Mechanisms of decadal North Atlantic climate variability and implications for the recent cold anomaly

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  • 1 Geophysical Institute, University of Bergen, and Bjerknes Centre for Climate Research, Bergen, Norway
  • 2 Department of Atmospheric Sciences, University of Washington, Seattle, Washington, USA
  • 3 Department of Earth Sciences, University of Oxford, Oxford, UK
  • 4 Department of Meteorology and Bolin Centre for Climate Research, Stockholm University, Stockholm, Sweden
  • 5 Nansen Environmental and Remote Sensing Center, and Bjerknes Centre for Climate Research, Bergen, Norway
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Abstract

Decadal sea surface temperature (SST) fluctuations in the North Atlantic Ocean influence climate over adjacent land areas and are a major source of skill in climate predictions. However, the mechanisms underlying decadal SST variability remain to be fully understood. This study isolates the mechanisms driving North Atlantic SST variability on decadal time scales using low-frequency component analysis, which identifies the spatial and temporal structure of low-frequency variability. Based on observations, large ensemble historical simulations and pre-industrial control simulations, we identify a decadal mode of atmosphere-ocean variability in the North Atlantic with a dominant time scale of 13-18 years. Large-scale atmospheric circulation anomalies drive SST anomalies both through contemporaneous air-sea heat fluxes and through delayed ocean circulation changes, the latter involving both the meridional overturning circulation and the horizontal gyre circulation. The decadal SST anomalies alter the atmospheric meridional temperature gradient, leading to a reversal of the initial atmospheric circulation anomaly. The time scale of variability is consistent with westward propagation of baroclinic Rossby waves across the subtropical North Atlantic. The temporal development and spatial pattern of observed decadal SST variability are consistent with the recent observed cooling in the subpolar North Atlantic. This suggests that the recent cold anomaly in the subpolar North Atlantic is, in part, a result of decadal SST variability.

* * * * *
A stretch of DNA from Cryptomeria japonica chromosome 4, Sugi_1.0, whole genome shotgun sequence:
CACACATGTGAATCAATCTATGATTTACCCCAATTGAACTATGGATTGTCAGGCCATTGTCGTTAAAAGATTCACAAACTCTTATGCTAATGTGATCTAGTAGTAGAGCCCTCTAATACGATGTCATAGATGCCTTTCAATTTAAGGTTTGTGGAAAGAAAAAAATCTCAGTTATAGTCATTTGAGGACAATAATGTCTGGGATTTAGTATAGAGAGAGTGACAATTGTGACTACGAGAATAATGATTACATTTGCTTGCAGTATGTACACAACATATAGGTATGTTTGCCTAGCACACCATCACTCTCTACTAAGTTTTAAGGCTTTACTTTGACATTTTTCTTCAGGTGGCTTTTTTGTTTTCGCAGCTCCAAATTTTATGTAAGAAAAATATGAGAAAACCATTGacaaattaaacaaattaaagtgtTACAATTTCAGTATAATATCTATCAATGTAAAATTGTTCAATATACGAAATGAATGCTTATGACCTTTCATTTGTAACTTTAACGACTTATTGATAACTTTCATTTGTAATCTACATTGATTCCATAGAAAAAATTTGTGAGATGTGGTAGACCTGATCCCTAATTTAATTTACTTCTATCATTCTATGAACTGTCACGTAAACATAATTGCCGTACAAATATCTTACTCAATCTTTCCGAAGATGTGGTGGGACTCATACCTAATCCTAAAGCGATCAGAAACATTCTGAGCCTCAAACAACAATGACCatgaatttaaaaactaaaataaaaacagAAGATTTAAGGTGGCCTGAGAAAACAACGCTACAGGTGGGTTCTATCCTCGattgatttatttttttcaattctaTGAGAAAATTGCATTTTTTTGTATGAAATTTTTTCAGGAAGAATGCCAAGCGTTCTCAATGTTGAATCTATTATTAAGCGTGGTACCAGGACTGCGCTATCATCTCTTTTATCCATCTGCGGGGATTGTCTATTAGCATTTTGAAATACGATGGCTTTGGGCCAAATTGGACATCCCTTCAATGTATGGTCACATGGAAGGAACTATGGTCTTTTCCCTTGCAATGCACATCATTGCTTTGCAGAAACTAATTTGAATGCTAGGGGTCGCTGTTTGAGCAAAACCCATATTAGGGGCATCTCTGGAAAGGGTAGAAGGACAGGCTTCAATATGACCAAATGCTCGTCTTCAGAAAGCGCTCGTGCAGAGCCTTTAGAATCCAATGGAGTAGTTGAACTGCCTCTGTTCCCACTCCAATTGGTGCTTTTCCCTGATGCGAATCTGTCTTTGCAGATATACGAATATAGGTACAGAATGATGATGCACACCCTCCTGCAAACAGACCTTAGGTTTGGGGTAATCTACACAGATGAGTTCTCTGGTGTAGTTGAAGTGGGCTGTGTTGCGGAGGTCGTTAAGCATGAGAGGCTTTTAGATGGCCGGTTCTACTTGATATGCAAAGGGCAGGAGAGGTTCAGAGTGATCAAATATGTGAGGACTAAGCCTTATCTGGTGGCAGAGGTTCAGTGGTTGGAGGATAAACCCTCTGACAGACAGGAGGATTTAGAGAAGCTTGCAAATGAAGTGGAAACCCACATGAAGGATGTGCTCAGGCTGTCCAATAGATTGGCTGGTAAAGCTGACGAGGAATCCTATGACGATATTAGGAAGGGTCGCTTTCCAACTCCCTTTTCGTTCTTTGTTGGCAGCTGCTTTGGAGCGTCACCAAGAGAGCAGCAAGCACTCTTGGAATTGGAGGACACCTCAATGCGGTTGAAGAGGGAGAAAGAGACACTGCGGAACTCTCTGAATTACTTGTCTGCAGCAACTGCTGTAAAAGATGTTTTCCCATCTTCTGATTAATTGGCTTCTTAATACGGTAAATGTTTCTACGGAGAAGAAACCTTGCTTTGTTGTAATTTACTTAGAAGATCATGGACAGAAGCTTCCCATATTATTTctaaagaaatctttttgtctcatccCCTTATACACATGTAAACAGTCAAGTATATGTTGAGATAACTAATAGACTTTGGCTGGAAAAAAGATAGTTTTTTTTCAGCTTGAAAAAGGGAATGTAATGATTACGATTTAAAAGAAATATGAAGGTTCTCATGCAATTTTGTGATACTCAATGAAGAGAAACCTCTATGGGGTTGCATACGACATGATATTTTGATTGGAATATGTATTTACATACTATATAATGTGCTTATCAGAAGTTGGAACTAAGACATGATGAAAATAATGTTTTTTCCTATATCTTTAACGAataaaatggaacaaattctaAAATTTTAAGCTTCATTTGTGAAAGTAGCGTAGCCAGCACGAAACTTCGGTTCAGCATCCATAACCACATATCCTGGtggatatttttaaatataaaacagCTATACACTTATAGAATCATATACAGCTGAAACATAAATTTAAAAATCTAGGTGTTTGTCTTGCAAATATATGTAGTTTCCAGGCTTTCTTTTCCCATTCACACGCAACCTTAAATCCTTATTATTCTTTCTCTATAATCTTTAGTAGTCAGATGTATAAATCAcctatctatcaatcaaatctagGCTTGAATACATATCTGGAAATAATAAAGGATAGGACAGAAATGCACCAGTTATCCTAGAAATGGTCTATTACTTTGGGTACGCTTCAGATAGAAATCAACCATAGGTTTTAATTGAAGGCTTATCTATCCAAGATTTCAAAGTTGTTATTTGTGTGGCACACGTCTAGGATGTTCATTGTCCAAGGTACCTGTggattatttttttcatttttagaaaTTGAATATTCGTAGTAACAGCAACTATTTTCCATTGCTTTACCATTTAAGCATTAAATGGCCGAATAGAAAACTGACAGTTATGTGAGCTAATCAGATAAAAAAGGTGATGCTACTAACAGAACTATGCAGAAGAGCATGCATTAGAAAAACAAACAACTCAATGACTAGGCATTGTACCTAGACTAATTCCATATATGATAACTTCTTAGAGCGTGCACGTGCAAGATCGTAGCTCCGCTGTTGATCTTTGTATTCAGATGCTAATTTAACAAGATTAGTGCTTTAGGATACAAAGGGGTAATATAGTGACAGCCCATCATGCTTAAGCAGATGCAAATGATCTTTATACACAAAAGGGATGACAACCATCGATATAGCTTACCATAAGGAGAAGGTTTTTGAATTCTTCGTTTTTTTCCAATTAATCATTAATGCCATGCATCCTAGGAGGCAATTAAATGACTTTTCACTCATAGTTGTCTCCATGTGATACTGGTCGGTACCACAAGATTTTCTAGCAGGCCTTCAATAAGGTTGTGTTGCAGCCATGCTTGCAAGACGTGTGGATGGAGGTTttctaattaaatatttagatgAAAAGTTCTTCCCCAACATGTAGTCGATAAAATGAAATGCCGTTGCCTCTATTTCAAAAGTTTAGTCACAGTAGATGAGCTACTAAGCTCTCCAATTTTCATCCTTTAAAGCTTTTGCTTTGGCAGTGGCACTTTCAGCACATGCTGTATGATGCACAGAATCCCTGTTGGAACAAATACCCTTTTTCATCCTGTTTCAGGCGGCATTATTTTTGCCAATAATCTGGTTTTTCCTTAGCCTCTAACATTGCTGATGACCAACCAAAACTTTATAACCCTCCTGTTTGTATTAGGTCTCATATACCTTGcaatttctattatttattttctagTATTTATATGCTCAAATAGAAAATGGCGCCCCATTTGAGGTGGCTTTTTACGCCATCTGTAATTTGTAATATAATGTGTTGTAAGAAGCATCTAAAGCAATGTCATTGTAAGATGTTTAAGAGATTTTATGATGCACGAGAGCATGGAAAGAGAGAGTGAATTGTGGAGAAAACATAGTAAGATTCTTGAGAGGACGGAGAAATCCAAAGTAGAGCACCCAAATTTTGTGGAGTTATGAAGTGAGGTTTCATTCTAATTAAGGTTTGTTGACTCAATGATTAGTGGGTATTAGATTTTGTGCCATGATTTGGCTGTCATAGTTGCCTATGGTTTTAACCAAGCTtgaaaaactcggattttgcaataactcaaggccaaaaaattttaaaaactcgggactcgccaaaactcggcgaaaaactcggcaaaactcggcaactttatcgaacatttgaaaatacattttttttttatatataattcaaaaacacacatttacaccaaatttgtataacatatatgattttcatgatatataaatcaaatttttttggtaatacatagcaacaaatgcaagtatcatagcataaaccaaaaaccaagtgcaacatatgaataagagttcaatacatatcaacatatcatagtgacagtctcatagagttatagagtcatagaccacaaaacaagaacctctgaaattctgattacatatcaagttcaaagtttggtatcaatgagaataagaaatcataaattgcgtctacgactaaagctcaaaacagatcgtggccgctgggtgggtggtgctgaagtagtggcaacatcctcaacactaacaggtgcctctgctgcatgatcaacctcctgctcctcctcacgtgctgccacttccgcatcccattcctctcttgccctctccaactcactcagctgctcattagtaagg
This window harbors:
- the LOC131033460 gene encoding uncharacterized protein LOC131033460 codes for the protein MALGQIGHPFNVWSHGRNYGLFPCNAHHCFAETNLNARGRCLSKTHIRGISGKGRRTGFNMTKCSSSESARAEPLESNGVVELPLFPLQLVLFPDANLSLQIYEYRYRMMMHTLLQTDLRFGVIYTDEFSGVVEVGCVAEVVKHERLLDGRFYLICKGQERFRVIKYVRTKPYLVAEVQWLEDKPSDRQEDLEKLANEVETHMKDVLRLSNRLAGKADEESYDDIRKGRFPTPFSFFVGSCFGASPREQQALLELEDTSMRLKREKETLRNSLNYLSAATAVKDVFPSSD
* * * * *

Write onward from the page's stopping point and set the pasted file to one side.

Corresponding author address: Marius Ǻrthun, Geophysical Institute, University of Bergen, Allégaten 70, 5007 Bergen, Norway. E-mail: marius.arthun@uib.no

Abstract

Decadal sea surface temperature (SST) fluctuations in the North Atlantic Ocean influence climate over adjacent land areas and are a major source of skill in climate predictions. However, the mechanisms underlying decadal SST variability remain to be fully understood. This study isolates the mechanisms driving North Atlantic SST variability on decadal time scales using low-frequency component analysis, which identifies the spatial and temporal structure of low-frequency variability. Based on observations, large ensemble historical simulations and pre-industrial control simulations, we identify a decadal mode of atmosphere-ocean variability in the North Atlantic with a dominant time scale of 13-18 years. Large-scale atmospheric circulation anomalies drive SST anomalies both through contemporaneous air-sea heat fluxes and through delayed ocean circulation changes, the latter involving both the meridional overturning circulation and the horizontal gyre circulation. The decadal SST anomalies alter the atmospheric meridional temperature gradient, leading to a reversal of the initial atmospheric circulation anomaly. The time scale of variability is consistent with westward propagation of baroclinic Rossby waves across the subtropical North Atlantic. The temporal development and spatial pattern of observed decadal SST variability are consistent with the recent observed cooling in the subpolar North Atlantic. This suggests that the recent cold anomaly in the subpolar North Atlantic is, in part, a result of decadal SST variability.

Corresponding author address: Marius Ǻrthun, Geophysical Institute, University of Bergen, Allégaten 70, 5007 Bergen, Norway. E-mail: marius.arthun@uib.no
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